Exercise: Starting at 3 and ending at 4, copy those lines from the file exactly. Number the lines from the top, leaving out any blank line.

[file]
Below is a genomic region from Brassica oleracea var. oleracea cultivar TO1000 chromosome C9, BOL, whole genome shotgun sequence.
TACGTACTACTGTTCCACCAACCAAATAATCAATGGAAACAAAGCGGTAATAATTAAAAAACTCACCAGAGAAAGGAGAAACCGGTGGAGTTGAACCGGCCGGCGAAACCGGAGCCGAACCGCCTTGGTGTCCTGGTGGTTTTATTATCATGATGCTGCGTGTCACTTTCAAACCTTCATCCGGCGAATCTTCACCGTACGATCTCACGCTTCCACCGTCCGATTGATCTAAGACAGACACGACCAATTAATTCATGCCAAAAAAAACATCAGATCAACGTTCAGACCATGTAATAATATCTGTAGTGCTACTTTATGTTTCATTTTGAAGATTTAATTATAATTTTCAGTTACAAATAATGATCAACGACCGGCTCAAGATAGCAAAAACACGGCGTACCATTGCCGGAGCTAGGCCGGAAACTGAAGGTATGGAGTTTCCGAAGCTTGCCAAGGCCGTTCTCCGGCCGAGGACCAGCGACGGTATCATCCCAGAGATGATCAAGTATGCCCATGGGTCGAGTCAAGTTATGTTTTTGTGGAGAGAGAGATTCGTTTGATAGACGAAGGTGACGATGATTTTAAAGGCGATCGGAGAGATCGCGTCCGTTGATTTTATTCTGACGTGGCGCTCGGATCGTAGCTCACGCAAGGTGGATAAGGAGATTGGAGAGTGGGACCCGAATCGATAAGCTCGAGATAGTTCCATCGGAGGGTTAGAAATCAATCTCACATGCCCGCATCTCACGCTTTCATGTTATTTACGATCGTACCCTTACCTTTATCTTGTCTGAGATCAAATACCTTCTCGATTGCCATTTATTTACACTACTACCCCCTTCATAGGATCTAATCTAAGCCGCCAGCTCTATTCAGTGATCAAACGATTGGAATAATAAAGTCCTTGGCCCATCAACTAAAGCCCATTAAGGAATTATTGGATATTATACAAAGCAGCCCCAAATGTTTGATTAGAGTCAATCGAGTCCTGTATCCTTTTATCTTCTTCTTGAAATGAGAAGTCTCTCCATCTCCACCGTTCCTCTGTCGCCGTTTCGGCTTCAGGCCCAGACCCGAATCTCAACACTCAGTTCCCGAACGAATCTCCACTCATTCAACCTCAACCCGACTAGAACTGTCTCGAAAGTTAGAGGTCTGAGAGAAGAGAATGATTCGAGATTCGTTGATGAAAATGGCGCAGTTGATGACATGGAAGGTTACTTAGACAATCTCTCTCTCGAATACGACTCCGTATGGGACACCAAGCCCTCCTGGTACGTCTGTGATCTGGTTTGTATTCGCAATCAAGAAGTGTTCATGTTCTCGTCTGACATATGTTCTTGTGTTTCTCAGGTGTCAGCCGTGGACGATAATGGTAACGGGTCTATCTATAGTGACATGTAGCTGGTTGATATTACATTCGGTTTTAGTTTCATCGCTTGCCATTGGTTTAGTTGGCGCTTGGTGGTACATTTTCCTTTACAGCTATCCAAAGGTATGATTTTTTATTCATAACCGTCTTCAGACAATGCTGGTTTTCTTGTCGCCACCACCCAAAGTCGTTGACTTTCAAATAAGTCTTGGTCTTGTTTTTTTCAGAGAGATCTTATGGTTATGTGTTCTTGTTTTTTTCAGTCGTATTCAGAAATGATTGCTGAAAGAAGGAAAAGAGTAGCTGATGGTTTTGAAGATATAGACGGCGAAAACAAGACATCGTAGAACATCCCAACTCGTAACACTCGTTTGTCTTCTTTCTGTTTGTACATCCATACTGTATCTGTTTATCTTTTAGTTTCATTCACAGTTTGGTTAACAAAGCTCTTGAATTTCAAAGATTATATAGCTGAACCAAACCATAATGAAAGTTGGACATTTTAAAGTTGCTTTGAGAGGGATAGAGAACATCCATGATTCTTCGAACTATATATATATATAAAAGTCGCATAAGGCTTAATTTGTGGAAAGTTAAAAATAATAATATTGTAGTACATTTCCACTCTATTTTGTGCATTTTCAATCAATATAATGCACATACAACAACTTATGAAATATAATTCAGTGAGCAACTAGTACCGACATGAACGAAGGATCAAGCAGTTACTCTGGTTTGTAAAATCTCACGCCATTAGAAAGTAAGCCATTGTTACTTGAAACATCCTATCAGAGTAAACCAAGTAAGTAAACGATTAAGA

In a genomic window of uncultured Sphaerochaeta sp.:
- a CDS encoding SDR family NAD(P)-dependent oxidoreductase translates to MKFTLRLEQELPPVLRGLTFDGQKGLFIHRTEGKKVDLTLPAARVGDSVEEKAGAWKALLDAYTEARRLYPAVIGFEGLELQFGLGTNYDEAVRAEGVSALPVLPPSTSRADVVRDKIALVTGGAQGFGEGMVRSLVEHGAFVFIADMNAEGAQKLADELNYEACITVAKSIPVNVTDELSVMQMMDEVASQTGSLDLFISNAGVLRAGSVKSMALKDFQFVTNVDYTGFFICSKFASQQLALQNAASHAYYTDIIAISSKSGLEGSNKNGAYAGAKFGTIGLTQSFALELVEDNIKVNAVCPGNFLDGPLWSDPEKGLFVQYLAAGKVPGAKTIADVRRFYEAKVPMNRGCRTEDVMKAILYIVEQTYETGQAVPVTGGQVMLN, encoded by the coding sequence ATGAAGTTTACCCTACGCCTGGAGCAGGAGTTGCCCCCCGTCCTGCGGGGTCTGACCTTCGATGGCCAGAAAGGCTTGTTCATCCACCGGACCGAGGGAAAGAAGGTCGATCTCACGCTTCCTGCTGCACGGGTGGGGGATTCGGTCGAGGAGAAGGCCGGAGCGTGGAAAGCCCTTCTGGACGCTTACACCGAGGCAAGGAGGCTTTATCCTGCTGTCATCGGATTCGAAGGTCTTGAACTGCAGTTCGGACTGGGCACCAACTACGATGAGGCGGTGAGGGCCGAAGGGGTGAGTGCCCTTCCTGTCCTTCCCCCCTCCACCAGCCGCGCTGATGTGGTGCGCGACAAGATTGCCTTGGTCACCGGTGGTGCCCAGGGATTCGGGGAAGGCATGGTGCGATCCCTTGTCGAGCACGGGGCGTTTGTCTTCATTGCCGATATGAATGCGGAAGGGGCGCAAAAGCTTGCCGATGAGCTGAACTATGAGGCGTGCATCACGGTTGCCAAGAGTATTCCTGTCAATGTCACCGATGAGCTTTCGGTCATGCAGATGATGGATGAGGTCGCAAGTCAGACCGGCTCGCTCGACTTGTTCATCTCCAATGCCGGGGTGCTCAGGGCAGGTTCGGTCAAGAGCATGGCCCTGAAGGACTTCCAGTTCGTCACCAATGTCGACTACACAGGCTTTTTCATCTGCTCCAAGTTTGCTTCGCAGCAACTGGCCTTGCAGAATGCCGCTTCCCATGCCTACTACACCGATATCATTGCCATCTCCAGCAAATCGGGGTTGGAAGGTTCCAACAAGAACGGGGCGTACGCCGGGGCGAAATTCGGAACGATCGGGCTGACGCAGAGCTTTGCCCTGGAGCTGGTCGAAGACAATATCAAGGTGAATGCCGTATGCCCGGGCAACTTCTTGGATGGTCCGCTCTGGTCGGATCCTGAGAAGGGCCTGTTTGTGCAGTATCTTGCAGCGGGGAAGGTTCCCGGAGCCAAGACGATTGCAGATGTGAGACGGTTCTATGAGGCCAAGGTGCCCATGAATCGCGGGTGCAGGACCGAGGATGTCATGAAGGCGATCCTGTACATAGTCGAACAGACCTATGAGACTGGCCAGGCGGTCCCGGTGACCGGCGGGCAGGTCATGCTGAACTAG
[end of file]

In a genomic window of uncultured Sphaerochaeta sp.:
- a CDS encoding SDR family NAD(P)-dependent oxidoreductase translates to MKFTLRLEQELPPVLRGLTFDGQKGLFIHRTEGKKVDLTLPAARVGDSVEEKAGAWKALLDAYTEARRLYPAVIGFEGLELQFGLGTNYDEAVRAEGVSALPVLPPSTSRADVVRDKIALVTGGAQGFGEGMVRSLVEHGAFVFIADMNAEGAQKLADELNYEACITVAKSIPVNVTDELSVMQMMDEVASQTGSLDLFISNAGVLRAGSVKSMALKDFQFVTNVDYTGFFICSKFASQQLALQNAASHAYYTDIIAISSKSGLEGSNKNGAYAGAKFGTIGLTQSFALELVEDNIKVNAVCPGNFLDGPLWSDPEKGLFVQYLAAGKVPGAKTIADVRRFYEAKVPMNRGCRTEDVMKAILYIVEQTYETGQAVPVTGGQVMLN, encoded by the coding sequence ATGAAGTTTACCCTACGCCTGGAGCAGGAGTTGCCCCCCGTCCTGCGGGGTCTGACCTTCGATGGCCAGAAAGGCTTGTTCATCCACCGGACCGAGGGAAAGAAGGTCGATCTCACGCTTCCTGCTGCACGGGTGGGGGATTCGGTCGAGGAGAAGGCCGGAGCGTGGAAAGCCCTTCTGGACGCTTACACCGAGGCAAGGAGGCTTTATCCTGCTGTCATCGGATTCGAAGGTCTTGAACTGCAGTTCGGACTGGGCACCAACTACGATGAGGCGGTGAGGGCCGAAGGGGTGAGTGCCCTTCCTGTCCTTCCCCCCTCCACCAGCCGCGCTGATGTGGTGCGCGACAAGATTGCCTTGGTCACCGGTGGTGCCCAGGGATTCGGGGAAGGCATGGTGCGATCCCTTGTCGAGCACGGGGCGTTTGTCTTCATTGCCGATATGAATGCGGAAGGGGCGCAAAAGCTTGCCGATGAGCTGAACTATGAGGCGTGCATCACGGTTGCCAAGAGTATTCCTGTCAATGTCACCGATGAGCTTTCGGTCATGCAGATGATGGATGAGGTCGCAAGTCAGACCGGCTCGCTCGACTTGTTCATCTCCAATGCCGGGGTGCTCAGGGCAGGTTCGGTCAAGAGCATGGCCCTGAAGGACTTCCAGTTCGTCACCAATGTCGACTACACAGGCTTTTTCATCTGCTCCAAGTTTGCTTCGCAGCAACTGGCCTTGCAGAATGCCGCTTCCCATGCCTACTACACCGATATCATTGCCATCTCCAGCAAATCGGGGTTGGAAGGTTCCAACAAGAACGGGGCGTACGCCGGGGCGAAATTCGGAACGATCGGGCTGACGCAGAGCTTTGCCCTGGAGCTGGTCGAAGACAATATCAAGGTGAATGCCGTATGCCCGGGCAACTTCTTGGATGGTCCGCTCTGGTCGGATCCTGAGAAGGGCCTGTTTGTGCAGTATCTTGCAGCGGGGAAGGTTCCCGGAGCCAAGACGATTGCAGATGTGAGACGGTTCTATGAGGCCAAGGTGCCCATGAATCGCGGGTGCAGGACCGAGGATGTCATGAAGGCGATCCTGTACATAGTCGAACAGACCTATGAGACTGGCCAGGCGGTCCCGGTGACCGGCGGGCAGGTCATGCTGAACTAG